Also reminded me of discussions in the video game industry of how to deal with used game sales now that things are getting all digital. Same ‘but where will we get it for cheap’ and ‘creators should get paid’ comments. Is funny how universal some things are.

  17. Audible had an author program where if you signed up you got an extra dollar for every audio title of one of your books they sold. If this program was operated on an opt-in basis I could see it working well and not being that much of a nightmare.

    A great idea, PG.

  18. As a reader, I kind of like it. I’d be inclined to add a premium for the author, if that author weren’t a best selling gazillionaire (but is that fair, really? If the principle holds, then shouldn’t it hold whether the author needs the money or not?)

    As an author, though, I hate it. Once I’ve sold a book, it’s sold, and I definitely don’t want anyone who buys it used to feel they have to “donate” to me. I’m a professional, not a charity, and I have already been paid for that book.

  19. It’s hardly surprising that authors love the idea. Turkeys and Christmas after all. Personally I think it’s an appalling appalling idea. Writers negotiate and get paid for their books. End of story. The buyer buys the book and gets to do with it what he choses. Trying to reach out for a second bite wreaks of money grabbing greed. Sorry guys, no offence intended.

    • No one is ‘trying to reach out for a second bite’ that I can see. Authors are saying they wouldn’t mind getting a little of the money that consumers pay for used books, but they they wouldn’t demand it nor even guilt consumers into paying it.

      As an author of course I would be okay with this. As a reader, I would be more than willing to donate a little to the person who spent months, maybe even years toiling away to write the book but wouldn’t make an actual sale because the book was sold used.

      I fail to see any greed in a completely voluntary program that attempts to reward authors for their hard work and especially one that doesn’t attempt to guilt anyone into donating.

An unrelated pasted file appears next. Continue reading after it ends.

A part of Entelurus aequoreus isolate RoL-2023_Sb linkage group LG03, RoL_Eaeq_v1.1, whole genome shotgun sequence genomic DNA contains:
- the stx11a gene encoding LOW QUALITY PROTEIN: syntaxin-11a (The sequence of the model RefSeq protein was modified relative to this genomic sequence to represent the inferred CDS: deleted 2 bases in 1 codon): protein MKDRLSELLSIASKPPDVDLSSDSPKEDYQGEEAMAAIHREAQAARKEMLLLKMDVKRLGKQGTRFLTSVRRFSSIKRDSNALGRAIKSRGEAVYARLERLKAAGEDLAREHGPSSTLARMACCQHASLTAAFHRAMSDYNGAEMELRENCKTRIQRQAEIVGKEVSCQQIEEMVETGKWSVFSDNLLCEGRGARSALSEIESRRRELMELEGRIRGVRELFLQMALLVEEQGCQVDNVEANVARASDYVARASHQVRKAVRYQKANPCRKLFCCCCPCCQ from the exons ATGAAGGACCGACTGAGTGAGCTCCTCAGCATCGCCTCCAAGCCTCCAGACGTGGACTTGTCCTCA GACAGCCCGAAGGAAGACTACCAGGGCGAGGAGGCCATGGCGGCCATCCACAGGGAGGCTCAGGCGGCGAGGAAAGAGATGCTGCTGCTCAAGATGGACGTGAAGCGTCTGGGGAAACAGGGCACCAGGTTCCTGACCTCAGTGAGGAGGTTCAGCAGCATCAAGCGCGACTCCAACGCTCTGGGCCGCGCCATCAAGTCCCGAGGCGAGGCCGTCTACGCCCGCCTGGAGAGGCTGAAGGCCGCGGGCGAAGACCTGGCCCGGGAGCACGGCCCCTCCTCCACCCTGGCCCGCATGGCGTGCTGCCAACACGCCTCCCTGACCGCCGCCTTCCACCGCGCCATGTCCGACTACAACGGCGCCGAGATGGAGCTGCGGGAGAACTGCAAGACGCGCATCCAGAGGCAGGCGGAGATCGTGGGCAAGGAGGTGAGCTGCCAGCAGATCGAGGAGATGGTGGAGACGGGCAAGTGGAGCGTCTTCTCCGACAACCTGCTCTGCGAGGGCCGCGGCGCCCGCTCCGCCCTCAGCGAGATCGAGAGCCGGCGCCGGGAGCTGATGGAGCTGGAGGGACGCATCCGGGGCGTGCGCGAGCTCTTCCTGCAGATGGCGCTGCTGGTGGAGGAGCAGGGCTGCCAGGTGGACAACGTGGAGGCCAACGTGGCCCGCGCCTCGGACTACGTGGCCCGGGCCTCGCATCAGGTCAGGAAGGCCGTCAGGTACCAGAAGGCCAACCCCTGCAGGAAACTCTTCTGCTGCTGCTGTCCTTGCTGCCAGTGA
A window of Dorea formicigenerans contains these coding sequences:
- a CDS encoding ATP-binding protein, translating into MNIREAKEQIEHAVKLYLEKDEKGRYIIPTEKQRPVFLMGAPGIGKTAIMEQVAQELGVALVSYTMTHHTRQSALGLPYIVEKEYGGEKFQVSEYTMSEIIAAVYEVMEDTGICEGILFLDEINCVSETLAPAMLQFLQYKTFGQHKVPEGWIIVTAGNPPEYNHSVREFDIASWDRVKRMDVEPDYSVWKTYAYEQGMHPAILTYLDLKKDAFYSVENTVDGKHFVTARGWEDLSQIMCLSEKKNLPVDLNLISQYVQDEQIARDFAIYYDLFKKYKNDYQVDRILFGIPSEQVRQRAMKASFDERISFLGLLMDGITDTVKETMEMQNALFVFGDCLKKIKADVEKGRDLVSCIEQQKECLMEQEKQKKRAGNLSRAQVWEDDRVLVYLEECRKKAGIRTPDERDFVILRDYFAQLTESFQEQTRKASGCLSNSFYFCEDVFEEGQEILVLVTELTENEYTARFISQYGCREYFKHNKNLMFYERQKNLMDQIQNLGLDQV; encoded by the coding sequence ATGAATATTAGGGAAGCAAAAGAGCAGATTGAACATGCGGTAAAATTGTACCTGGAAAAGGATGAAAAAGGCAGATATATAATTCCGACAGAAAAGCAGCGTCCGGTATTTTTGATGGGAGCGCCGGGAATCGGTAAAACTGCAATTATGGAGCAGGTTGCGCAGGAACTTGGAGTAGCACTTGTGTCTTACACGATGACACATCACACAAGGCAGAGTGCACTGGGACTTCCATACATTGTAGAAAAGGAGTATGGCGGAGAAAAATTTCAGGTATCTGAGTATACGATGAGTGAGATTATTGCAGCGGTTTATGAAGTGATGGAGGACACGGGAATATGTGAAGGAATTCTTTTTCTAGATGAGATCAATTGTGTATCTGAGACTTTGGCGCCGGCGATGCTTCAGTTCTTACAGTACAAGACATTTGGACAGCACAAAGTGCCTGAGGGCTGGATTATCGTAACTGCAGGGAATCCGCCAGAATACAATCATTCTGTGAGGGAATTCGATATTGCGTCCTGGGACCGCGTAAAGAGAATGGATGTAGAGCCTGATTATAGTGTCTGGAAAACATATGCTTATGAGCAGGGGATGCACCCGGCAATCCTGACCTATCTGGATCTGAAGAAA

Money isn’t the most important thing in the world, but it is nice to be compensated for the work one has put in.

      • Travis – in my humble opinion this is reaching out for a second bite.
        Hey I don’t blame you, as an author of paper books, to agree with it :-)
        But for authors to actually seek to have this plan implemented, I do believe it is greedy. And I’ve heard about the poor author toiling to make no money. Usually it’s because they have no talent and that’s the way life is.
        And yes it is nice to be compensated. But not twice over.You sign a contract to get paid for each copy sold. After that the product is no longer yours. Same for Painters, sculptors, furniture makes, etc etc etc.

  20. Before you could even begin to implement this, you’d have to educate the readers. Most of them don’t have a clue about royalties and how authors are paid, and most of them think all authors are filthy rich.

    I was in a used book store a couple of years ago and saw a customer pick up a used copy of my novel! I introduced myself and offered to sign it for her. Delighted, she handed me a pen and the book, then said, “This is great. You’ll be making money on this sale.”

    When I told her that I wouldn’t see a penny she was shocked.